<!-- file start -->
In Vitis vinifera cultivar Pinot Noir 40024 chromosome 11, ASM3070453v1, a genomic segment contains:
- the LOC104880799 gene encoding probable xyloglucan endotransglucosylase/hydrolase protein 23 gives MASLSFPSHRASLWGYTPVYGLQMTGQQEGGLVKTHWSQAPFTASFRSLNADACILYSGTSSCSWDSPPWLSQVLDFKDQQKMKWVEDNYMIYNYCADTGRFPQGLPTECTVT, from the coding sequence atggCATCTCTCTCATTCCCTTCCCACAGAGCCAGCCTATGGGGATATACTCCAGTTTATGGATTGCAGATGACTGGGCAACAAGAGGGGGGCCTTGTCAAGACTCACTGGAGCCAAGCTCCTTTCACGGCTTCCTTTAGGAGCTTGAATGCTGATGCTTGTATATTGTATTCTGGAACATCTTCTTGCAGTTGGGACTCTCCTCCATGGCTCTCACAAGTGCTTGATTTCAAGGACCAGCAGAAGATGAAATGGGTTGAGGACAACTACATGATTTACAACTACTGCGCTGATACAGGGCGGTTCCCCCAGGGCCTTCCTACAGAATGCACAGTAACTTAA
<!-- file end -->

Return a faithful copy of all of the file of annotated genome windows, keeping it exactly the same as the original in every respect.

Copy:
In Vitis vinifera cultivar Pinot Noir 40024 chromosome 11, ASM3070453v1, a genomic segment contains:
- the LOC104880799 gene encoding probable xyloglucan endotransglucosylase/hydrolase protein 23 gives MASLSFPSHRASLWGYTPVYGLQMTGQQEGGLVKTHWSQAPFTASFRSLNADACILYSGTSSCSWDSPPWLSQVLDFKDQQKMKWVEDNYMIYNYCADTGRFPQGLPTECTVT, from the coding sequence atggCATCTCTCTCATTCCCTTCCCACAGAGCCAGCCTATGGGGATATACTCCAGTTTATGGATTGCAGATGACTGGGCAACAAGAGGGGGGCCTTGTCAAGACTCACTGGAGCCAAGCTCCTTTCACGGCTTCCTTTAGGAGCTTGAATGCTGATGCTTGTATATTGTATTCTGGAACATCTTCTTGCAGTTGGGACTCTCCTCCATGGCTCTCACAAGTGCTTGATTTCAAGGACCAGCAGAAGATGAAATGGGTTGAGGACAACTACATGATTTACAACTACTGCGCTGATACAGGGCGGTTCCCCCAGGGCCTTCCTACAGAATGCACAGTAACTTAA